'Thraani' is Palagattan for stamina. After a long day at work and at the gym, I just did not have the 'thraani' for blogging, that too in the sultriness of a May (agninakshatram) night in Chennai.
The Tamizh usage for stamina in a common context is 'sakthi'. So, Tamizh folks would normally say,"Odambulla sakthiye illai". "I have no stamina in me (my body)."
Purists believe that Palagattans borrowed 'thraani' __and embellished it__from the original Kannada 'thraana' which means stamina. Palagattans, however, claim just the opposite happened! Nevertheless, this is a word that is slowly becoming extinct in Palagattan homes. Most new gen Palagattans are substituting 'thraani' with words like 'energy' or even the colloquial Tamizh word 'thembu'. But in proper, pure Palagattan, an old, 80+ Palagattan grandmother would declare,"Vara vara, odambulla thraaniye illai". "Of late, I have no stamina in my body."
Such old Palagattan confessions from 'paatimaas' (grannies) fetch little or no sympathy from today's young and happening Palagattans. After all, the Palagattan men and women of the 30s and 40s displayed so much 'thraani' in their youth and middle age.
Consider this: most Palagattans who married in the early 1900s, 10s, 20s, 30s, 40s and, possibly, 50s, procreated with alarming alacrity. Rarely does a Palagattan family tree have less than eight siblings in each family branch a generation above today's 40+ Palagattan. My families__both paternal and maternal__had 11 siblings each. Which means both sets of my grandparents demonstrated indefatigable 'thraani' when it came to procreation. Siblings in such Palagattan families were born, at times, within 12 to 13 months of each other. Which made the Palagattan male of yore, a Mr.Macho, who needed no Viagara or artificial stimulants. While the Palagattan woman was possibly a great reveller in bed with greater 'thraani'. I say this not out of any disrespect but out of great admiration because most 'paatimaas' (grannies) outlived the 'paatas' (grandpas) and stayed beautiful (with their mookuthis and vairathodus), active and lived long, extra long lives. In fact, some of them continue to be active at 80+ even today. [Researchers have been unable to put their finger on what has caused the Palagattan race to limit their family size post the 1950s: education, inflation or global warn(m)ing!?]
So, young Palagattan adults of today, perhaps, have every right to question the validity of a 'zero-thraani' lament by a 'paatimaa' because they believe a lot of 'thraani' was handsomely invested in producing bi-sexual (co-ed?) cricket teams of 11+ people in each family. My own firm belief is that had Palagattans had a Gujju gene (read Lalit Modi-like), the IPL would have been launched as the Indian Palagattan League long, long ago. Probably in the previous century. And we would have had teams like 'Noorani Nandurnis', 'Kalapathi Kacherikaaras', 'Athipotta Ambis' and 'Kavuseri Kudumis'.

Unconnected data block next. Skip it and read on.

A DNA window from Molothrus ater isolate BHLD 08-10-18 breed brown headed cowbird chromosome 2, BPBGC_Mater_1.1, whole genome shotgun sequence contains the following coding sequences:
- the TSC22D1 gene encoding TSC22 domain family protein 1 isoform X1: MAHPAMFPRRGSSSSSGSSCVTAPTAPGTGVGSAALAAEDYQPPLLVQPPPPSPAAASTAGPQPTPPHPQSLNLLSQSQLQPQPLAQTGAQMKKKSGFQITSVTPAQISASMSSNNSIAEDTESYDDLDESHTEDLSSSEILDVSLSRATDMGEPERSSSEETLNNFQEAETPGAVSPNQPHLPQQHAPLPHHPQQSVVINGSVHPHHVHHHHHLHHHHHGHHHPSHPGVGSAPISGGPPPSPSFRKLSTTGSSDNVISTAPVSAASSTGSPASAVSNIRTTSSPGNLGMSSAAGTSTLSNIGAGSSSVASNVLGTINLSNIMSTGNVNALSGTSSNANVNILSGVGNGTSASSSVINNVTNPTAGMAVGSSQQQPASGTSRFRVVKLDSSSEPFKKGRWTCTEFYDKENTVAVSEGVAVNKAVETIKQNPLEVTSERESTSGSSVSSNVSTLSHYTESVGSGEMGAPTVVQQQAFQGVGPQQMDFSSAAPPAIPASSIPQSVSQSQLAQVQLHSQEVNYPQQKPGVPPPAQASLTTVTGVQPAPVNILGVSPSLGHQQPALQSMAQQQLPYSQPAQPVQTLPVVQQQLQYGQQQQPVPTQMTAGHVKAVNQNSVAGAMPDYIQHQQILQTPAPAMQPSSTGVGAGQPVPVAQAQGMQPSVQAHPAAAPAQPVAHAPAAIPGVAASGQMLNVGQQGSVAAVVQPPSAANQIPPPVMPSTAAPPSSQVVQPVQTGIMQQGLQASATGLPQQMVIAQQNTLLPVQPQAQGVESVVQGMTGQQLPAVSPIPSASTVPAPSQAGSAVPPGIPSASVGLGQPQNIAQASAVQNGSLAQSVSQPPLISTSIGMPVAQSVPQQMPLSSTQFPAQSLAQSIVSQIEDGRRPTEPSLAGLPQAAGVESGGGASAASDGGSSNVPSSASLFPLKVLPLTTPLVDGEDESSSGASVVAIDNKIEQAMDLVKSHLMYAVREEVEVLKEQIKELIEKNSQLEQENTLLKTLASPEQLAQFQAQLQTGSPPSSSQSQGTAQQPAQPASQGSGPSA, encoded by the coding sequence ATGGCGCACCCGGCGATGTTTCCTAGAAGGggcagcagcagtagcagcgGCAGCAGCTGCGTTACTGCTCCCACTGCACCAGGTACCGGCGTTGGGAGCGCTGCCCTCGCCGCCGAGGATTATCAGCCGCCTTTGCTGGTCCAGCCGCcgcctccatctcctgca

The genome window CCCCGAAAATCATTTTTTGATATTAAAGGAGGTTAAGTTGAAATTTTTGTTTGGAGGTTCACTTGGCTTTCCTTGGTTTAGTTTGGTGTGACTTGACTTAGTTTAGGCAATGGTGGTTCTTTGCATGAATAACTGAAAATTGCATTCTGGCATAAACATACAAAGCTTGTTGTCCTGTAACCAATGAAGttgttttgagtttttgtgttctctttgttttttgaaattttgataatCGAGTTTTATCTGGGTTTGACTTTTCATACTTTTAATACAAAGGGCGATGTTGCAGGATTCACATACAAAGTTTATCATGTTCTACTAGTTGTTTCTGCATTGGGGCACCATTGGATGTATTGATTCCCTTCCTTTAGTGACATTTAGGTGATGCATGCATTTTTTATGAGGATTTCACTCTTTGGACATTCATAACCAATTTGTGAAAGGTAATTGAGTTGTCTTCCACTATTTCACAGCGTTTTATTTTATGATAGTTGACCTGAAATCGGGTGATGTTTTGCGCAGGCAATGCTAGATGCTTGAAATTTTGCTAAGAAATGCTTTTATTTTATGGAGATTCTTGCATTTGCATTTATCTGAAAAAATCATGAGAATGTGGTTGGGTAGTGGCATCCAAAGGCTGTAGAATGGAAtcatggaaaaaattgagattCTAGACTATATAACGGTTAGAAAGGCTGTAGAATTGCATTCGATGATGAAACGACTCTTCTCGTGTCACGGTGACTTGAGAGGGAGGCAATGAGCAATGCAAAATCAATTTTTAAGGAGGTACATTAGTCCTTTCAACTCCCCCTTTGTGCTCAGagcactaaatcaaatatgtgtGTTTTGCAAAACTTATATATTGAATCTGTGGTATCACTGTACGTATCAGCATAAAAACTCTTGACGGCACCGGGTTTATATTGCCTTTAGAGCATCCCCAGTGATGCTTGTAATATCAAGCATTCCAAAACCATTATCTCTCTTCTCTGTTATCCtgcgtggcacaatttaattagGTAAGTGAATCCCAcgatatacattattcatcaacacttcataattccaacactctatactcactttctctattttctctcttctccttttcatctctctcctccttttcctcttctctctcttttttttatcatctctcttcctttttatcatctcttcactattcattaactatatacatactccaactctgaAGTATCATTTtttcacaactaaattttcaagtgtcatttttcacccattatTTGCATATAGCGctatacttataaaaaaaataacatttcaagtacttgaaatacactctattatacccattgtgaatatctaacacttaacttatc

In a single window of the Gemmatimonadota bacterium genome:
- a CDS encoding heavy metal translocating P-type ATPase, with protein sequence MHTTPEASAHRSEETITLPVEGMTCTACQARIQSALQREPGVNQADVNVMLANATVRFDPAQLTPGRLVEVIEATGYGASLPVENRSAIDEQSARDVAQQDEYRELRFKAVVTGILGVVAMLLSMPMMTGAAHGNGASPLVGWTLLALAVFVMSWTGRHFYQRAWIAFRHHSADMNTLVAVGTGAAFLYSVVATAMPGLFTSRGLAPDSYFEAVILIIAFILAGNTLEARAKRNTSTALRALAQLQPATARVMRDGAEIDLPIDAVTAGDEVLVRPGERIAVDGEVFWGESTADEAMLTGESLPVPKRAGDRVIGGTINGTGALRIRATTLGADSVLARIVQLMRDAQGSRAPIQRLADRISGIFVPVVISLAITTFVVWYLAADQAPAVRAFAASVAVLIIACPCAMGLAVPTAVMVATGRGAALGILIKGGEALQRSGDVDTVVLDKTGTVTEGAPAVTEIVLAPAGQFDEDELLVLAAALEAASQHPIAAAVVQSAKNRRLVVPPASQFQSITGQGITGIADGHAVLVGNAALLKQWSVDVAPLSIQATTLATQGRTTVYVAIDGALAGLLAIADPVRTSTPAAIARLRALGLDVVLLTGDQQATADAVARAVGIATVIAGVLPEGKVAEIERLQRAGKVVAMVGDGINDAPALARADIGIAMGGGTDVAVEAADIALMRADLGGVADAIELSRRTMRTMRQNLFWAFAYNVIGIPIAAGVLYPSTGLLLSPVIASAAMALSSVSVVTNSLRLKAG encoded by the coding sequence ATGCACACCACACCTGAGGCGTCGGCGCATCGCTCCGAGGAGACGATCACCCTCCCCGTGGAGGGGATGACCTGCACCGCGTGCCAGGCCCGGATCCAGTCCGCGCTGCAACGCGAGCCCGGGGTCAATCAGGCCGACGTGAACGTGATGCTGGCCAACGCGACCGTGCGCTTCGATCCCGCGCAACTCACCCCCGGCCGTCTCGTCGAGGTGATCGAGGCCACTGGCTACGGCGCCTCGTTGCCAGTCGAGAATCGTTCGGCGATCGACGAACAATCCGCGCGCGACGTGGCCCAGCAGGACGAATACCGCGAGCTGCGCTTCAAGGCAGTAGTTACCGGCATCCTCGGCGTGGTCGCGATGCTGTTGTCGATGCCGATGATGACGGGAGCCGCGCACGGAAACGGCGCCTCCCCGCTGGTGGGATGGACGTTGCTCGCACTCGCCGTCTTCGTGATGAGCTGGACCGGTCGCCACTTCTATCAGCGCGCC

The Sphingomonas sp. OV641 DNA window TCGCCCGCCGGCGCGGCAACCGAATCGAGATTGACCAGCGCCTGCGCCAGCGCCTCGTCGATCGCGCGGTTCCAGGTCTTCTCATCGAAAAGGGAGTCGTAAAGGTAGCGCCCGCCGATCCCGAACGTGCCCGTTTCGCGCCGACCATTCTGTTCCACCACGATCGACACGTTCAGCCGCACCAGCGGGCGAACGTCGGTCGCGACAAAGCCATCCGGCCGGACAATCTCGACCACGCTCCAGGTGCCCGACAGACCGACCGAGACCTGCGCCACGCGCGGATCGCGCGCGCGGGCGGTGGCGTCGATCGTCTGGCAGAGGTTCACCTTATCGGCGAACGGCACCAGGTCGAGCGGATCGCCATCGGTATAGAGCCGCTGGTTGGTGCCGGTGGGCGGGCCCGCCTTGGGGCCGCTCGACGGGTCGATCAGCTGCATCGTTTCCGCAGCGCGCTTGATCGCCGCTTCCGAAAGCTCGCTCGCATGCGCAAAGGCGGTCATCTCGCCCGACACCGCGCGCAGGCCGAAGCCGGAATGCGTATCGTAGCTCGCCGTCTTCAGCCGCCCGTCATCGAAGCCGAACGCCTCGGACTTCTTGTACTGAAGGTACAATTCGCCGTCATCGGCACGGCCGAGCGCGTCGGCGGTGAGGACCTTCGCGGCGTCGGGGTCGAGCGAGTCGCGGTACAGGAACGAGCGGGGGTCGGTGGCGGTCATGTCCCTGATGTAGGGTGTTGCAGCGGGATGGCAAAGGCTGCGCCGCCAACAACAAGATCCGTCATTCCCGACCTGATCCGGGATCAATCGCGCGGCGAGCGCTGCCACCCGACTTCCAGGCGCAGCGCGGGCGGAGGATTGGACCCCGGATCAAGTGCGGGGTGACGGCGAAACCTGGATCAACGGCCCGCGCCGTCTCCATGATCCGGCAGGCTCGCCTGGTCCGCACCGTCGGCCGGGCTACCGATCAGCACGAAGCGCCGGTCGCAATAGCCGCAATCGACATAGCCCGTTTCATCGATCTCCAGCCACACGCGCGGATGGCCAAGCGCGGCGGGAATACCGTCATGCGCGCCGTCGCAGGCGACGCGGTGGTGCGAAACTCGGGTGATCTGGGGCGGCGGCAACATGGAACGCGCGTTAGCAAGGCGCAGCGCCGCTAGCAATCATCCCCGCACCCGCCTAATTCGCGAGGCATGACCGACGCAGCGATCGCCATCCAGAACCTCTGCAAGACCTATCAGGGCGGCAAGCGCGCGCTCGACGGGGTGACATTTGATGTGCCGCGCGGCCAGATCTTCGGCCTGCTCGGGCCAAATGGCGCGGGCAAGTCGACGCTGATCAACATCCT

Having elucidated on 'thraani' in the context discussed above, it may pay to look at it from two more perspectives.
A Palagattan who develops a nauseating feeling and brings out food or throws up is referred to as indulging in 'okkalikkaran'. To be sure, it is a verb and not a noun. The actual act of throwing up in Palagattan, as in Tamizh, is called 'vaandhi' (vomit). But 'okkalikkaran' describes the manner in which the Palagattan throws up, loudly, indecently, impolitely. Sometimes, waking up the neighborhood. A poor Tamizh usage is 'komatindu varadhu'. Meaning 'it is all gurging (sic!) out'. Actually, let's state this: the Palagattan 'okkalikkaran' is non-pariel, without parallel. A Palagattan grandma could say,"Avana paaru. Eppidi okkalikkaran." "Look at him. God, the manner in which he is throwing up?". Chances are, after an hour of the Palagattan continuing to throw up, the grandma could state,"Paavum, odambulla thraaniye illai". "Poor guy, he hasn't any stamina left!".
Palagattans also have a special word to distinguish pain from ache. And it is often converse to the English synonyms. For instance, you say stomachache in English, while in Palagattan, you would say, 'vaayathu veli'. Or you say, headache in English and say 'thalai veli' in Palagattan. But in English you say painful legs, while in Palagattan you would say 'kaalu kadukarthu'. The word 'kadukarthu' is used only by Palagattans and only in the context of the lower limbs of the body__the legs or feet (both are 'kaalu'). Often times, a Palagattan's 'kaalu kadukarthu' wail may come from the lack of 'thraani' (stamina) in the body.
And, interestingly, 'kadukarthu' does not apply to other parts of the anatomy, for instance, the heart. Because, even for Palagattans, the heart must go on!!!